Our columnist Mark Ritson didn’t have much faith in Coca-Cola’s launch of Coke Life, calling it out as a “dud”.
Back in January, Econsultancy’s Ashley Friedlein called out the six trends marketers would need to know for 2014, from real-time bidding to native advertising and geo-targeting.
For 2015 its the rise of post-demographic consumerism (aka attitude not age), everyday feminism and personalised pricing that will be top of marketers’ agenda.
The 2014 World Cup tournament in Brazil was one of the most sophisticated and hi-tech yet for marketing, with brands looking to make use of second-screen innovations and outdoor technology.
The way a brand tells its story is becoming more important in order to convey a sense of purpose and convince consumers that they are worth their time and money. Who is doing it well? Apple is rated as the UK’s top storytelling brand, according to research by brand storytelling agency Aesop, followed by Cadbury and McDonald’s. The poll also revealed that supermarkets are falling down the rankings while charities are climbing.
From the Ice Bucket Challenge, to John Lewis’ Monty the Penguin and Lidl’s attempts to change public perception of the discount supermarket with Lidl Surprises, Marketing Week picked out its top 10 campaigns of 2014.
Brands are wasting their effort getting fans to like them on social media. According to research by Twitter and digital agency Isobar high levels of likeability on social lead to higher levels of purchase consideration. There are far more effective ways to create sales and meet business objectives.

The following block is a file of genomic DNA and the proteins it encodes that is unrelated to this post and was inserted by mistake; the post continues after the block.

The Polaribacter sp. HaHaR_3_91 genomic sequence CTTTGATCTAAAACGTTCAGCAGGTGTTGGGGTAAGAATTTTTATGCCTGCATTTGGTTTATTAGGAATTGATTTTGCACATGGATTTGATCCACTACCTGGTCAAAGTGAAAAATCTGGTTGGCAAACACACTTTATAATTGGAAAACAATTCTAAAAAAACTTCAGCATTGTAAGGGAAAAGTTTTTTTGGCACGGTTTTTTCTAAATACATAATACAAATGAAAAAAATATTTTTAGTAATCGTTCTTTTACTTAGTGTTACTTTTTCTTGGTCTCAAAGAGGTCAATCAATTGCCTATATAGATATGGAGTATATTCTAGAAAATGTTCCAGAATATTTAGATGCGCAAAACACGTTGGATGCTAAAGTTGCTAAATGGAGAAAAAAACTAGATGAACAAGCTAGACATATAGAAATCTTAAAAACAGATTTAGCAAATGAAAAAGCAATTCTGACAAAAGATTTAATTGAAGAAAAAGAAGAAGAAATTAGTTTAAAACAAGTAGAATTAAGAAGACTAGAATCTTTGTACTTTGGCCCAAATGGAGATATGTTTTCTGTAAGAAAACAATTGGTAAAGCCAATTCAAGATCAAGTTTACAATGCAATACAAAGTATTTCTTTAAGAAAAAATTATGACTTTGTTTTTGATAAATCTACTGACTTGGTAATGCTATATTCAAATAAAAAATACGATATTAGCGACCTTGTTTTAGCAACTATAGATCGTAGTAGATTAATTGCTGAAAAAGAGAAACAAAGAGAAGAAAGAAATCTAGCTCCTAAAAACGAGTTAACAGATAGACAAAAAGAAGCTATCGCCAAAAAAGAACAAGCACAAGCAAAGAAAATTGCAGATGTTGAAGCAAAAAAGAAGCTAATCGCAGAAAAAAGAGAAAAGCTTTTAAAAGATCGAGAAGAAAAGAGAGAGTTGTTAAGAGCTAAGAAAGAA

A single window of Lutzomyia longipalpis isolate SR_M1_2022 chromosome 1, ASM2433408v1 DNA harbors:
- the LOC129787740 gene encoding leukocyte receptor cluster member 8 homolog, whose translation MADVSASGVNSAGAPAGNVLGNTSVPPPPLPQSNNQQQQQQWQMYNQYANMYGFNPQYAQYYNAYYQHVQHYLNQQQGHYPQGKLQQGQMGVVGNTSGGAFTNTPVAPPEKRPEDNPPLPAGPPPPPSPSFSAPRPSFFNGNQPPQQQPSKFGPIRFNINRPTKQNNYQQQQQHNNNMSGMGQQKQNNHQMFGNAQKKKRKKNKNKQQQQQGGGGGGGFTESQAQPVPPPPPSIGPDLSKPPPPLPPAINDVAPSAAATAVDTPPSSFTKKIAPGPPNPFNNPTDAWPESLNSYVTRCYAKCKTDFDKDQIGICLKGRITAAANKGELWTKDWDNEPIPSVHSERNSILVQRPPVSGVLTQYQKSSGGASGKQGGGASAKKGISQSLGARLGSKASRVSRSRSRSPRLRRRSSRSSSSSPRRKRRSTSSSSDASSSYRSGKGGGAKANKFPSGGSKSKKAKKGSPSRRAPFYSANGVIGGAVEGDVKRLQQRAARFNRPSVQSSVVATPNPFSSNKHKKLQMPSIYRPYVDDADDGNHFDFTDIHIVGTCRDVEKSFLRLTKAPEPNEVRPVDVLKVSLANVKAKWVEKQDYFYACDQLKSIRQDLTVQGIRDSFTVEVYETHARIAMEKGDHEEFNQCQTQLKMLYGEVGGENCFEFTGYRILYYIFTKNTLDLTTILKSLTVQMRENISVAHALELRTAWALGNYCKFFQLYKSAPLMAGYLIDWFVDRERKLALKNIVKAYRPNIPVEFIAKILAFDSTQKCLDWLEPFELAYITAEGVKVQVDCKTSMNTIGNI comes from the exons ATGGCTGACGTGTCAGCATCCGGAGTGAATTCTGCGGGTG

Cadbury is the ‘happiest’ brand in the UK, according to research advertising agency Isobel in association with Cog Research, followed by Andrex, Google and Fairy. The study indicates that brands which display happy characteristics – whether they are playful, happy, trustworthy, generous or optimistic – connect better with consumers.
Sir Bradley Wiggins and Sir David Brailsford may have been knighted for their services to cycling, rather than marketing, but they have arguably contributed more than anyone into the sport into a brand that is worth more than £1bn.
As the UK coffee shop market continues to grow, brands are searching for ways to stand out from the competition and meet consumers’ rising expectations as research by consultancy Pragma showed nearly half (43%) of UK coffee drinkers have no particular brand loyalty.